The Architectural Quality Act

Tue 28 Mar | 17:15 - 18:00

The construction industry represents one of the most important pillars in the economic development of countries (around 6% of the world’s GDP). Despite this, the construction sector has traditionally been characterized by slow implementation and adaptation to new technologies, high resistance to change, a conservative approach to product design and delivery, leading to fragmentation of the industry. The digitization rate of construction is at 5%, the lowest indicator compared to industries such as basic and advanced manufacturing, retail, agriculture and telecommunications. It also represents the lowest annual productivity growth rate (-1.4%) compared to other industries. Clearly there is a proportional relationship between the digitization and implementation of new technologies and the productivity of a sector. As Klaus Schwab, author of the book “The Fourth Industrial Revolution”, points out, “We are on the brink of a technological revolution that will fundamentally change the way we live, work and interact. In its scale, scope and complexity, the transformation will be unlike anything humankind has ever experienced before.” For the Fourth Industrial Revolution there are three fundamental characteristics that transgress production systems, city management and governments, and they are: “the speed, scope and impact of systems”, this will greatly influence a new era of digital transformation and with it the way we communicate with each other and the way we connect with new technologies, cyber physical systems, machines/robots, sensors, prefabricated artifacts, among others that are changing our way of seeing the world in an unprecedented way. And we must bring this to the Architecture and Building sector.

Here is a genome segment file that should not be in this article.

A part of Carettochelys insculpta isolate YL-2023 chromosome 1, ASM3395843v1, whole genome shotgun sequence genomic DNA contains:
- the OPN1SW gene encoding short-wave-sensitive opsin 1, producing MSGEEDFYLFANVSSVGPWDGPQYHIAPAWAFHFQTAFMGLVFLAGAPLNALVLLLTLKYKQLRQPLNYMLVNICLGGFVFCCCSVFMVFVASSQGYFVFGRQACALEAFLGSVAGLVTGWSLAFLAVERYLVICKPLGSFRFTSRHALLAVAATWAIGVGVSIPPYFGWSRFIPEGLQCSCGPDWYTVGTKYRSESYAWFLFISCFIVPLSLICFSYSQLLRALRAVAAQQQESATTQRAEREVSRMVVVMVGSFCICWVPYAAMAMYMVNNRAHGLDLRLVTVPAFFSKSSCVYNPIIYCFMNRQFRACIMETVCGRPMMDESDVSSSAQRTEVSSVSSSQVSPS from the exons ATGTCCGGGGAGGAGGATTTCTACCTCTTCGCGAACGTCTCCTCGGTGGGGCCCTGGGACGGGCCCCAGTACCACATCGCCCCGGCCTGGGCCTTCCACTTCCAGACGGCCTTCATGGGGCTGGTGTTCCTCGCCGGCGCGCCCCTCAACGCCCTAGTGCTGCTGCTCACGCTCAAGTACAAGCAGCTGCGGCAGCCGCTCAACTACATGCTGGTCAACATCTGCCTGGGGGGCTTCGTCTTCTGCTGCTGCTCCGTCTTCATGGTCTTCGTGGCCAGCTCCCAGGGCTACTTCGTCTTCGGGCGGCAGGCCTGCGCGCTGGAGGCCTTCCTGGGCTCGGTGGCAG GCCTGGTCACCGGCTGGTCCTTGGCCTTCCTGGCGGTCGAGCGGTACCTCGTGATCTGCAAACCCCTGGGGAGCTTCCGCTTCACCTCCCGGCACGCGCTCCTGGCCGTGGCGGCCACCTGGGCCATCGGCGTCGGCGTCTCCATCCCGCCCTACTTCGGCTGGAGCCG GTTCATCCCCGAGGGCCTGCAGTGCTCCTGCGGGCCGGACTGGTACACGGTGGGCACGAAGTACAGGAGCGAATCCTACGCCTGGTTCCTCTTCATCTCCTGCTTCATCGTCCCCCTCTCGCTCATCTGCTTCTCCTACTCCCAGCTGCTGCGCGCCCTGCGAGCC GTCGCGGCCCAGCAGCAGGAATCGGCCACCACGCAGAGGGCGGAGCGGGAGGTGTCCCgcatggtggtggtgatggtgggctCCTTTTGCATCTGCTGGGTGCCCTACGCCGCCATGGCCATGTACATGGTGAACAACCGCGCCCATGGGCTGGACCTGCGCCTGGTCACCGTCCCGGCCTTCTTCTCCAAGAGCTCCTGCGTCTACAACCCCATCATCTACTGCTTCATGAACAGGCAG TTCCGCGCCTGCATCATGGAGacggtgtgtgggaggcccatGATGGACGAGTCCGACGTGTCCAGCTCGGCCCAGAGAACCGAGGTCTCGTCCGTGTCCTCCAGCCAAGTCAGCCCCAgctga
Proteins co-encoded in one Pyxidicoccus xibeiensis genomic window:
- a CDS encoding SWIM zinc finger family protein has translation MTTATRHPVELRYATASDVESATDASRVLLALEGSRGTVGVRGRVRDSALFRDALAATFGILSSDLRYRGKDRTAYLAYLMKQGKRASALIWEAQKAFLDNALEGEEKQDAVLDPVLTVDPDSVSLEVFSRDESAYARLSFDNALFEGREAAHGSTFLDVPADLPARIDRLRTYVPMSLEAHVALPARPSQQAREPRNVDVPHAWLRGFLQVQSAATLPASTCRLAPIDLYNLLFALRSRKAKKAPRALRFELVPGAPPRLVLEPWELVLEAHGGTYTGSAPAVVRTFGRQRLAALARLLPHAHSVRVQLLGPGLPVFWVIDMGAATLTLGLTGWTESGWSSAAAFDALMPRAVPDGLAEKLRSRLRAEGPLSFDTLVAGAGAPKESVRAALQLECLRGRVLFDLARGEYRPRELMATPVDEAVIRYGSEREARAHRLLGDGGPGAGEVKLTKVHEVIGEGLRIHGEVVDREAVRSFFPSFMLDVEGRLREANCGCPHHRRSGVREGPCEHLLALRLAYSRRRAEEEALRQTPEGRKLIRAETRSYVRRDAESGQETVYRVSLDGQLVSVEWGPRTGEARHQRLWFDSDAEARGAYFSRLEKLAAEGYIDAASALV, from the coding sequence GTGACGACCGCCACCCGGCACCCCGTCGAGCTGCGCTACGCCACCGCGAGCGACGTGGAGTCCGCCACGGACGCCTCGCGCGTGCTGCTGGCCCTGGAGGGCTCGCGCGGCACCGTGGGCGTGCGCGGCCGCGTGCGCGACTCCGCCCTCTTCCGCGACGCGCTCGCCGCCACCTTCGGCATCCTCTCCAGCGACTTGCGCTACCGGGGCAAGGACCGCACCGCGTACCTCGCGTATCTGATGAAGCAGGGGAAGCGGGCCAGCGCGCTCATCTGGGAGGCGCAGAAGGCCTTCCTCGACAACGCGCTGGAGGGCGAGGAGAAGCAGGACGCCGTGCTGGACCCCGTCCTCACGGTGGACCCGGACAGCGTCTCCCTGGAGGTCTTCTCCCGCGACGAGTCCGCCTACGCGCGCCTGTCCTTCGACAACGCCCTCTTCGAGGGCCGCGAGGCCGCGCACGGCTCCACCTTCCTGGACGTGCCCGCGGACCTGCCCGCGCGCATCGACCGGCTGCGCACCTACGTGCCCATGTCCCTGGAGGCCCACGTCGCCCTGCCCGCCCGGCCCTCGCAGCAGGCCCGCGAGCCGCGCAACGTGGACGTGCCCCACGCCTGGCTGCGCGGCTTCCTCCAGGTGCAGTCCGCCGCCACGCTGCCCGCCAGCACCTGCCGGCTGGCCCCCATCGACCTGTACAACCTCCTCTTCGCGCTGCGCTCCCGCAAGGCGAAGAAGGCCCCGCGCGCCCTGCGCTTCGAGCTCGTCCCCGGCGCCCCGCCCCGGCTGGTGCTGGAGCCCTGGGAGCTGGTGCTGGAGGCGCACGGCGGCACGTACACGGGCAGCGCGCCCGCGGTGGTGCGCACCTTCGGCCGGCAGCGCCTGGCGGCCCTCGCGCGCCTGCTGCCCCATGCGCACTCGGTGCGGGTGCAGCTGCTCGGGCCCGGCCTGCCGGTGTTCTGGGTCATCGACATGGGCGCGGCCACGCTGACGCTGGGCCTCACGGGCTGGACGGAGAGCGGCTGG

Felip Neri Gordi Canalda

Felip Neri Gordi Canalda


Postgrado Facility Management COAC